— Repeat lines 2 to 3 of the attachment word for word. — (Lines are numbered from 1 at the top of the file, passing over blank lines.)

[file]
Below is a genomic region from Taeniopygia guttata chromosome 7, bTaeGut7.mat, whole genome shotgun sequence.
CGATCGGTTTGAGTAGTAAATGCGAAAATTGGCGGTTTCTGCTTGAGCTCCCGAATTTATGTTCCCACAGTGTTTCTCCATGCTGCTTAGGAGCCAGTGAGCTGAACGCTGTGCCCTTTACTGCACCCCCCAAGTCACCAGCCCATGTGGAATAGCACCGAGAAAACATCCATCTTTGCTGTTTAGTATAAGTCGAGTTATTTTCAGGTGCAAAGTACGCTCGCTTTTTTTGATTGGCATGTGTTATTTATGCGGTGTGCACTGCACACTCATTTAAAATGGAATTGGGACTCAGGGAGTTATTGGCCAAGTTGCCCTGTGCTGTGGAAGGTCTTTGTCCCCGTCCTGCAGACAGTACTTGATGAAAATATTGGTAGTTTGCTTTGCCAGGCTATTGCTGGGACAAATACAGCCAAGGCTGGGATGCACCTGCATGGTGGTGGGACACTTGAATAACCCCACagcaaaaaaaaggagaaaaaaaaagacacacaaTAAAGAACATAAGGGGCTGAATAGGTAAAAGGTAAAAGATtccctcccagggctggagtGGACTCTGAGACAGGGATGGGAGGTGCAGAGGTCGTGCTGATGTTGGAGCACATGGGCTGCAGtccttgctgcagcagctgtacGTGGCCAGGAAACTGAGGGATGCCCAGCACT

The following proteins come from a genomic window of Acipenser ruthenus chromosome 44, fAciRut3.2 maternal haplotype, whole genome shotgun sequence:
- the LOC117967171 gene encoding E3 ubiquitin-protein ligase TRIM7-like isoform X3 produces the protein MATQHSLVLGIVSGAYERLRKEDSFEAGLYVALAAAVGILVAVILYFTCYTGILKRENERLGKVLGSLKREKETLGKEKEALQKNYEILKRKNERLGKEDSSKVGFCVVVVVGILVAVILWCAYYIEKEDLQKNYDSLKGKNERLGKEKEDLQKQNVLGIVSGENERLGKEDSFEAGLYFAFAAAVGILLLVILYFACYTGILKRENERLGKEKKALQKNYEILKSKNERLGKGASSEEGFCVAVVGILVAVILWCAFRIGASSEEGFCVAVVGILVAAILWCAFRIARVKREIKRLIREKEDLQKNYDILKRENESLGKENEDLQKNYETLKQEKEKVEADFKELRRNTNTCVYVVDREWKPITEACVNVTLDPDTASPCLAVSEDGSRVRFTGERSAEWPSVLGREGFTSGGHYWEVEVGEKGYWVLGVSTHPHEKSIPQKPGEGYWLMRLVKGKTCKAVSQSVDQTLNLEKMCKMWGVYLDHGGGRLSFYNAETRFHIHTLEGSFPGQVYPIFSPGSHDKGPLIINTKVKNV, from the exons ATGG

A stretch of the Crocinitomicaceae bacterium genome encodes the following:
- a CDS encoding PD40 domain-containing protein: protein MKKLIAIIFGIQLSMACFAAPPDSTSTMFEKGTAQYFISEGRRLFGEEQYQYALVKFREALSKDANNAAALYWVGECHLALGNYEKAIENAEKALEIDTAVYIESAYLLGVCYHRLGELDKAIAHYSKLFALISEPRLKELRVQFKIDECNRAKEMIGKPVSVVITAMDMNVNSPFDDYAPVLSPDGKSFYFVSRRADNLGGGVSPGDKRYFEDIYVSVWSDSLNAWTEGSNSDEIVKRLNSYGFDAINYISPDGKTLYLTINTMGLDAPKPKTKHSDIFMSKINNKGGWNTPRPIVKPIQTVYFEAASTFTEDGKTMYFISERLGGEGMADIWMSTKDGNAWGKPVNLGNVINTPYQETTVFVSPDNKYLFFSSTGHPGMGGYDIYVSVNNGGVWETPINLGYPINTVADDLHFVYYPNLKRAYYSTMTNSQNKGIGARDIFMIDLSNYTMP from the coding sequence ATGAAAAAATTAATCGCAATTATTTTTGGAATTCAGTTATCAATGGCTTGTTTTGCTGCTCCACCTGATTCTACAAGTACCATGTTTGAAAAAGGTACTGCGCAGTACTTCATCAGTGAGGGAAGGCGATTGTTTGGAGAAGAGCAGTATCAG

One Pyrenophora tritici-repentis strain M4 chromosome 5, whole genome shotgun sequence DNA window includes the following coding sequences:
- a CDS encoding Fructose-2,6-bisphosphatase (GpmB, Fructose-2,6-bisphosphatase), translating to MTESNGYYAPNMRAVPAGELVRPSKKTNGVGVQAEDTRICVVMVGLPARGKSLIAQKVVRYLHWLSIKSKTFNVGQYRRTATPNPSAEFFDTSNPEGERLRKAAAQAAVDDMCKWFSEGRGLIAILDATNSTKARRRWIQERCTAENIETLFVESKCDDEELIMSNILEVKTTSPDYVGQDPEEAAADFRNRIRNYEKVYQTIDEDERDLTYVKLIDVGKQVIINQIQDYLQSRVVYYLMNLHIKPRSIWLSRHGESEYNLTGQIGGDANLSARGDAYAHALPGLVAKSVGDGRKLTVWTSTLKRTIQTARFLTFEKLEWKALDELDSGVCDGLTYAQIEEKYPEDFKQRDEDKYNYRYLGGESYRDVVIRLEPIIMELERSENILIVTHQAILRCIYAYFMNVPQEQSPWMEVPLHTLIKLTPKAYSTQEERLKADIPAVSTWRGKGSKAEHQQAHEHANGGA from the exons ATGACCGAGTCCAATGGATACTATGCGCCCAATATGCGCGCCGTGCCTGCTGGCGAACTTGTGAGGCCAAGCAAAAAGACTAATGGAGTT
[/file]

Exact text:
CGATCGGTTTGAGTAGTAAATGCGAAAATTGGCGGTTTCTGCTTGAGCTCCCGAATTTATGTTCCCACAGTGTTTCTCCATGCTGCTTAGGAGCCAGTGAGCTGAACGCTGTGCCCTTTACTGCACCCCCCAAGTCACCAGCCCATGTGGAATAGCACCGAGAAAACATCCATCTTTGCTGTTTAGTATAAGTCGAGTTATTTTCAGGTGCAAAGTACGCTCGCTTTTTTTGATTGGCATGTGTTATTTATGCGGTGTGCACTGCACACTCATTTAAAATGGAATTGGGACTCAGGGAGTTATTGGCCAAGTTGCCCTGTGCTGTGGAAGGTCTTTGTCCCCGTCCTGCAGACAGTACTTGATGAAAATATTGGTAGTTTGCTTTGCCAGGCTATTGCTGGGACAAATACAGCCAAGGCTGGGATGCACCTGCATGGTGGTGGGACACTTGAATAACCCCACagcaaaaaaaaggagaaaaaaaaagacacacaaTAAAGAACATAAGGGGCTGAATAGGTAAAAGGTAAAAGATtccctcccagggctggagtGGACTCTGAGACAGGGATGGGAGGTGCAGAGGTCGTGCTGATGTTGGAGCACATGGGCTGCAGtccttgctgcagcagctgtacGTGGCCAGGAAACTGAGGGATGCCCAGCACT

The following proteins come from a genomic window of Acipenser ruthenus chromosome 44, fAciRut3.2 maternal haplotype, whole genome shotgun sequence: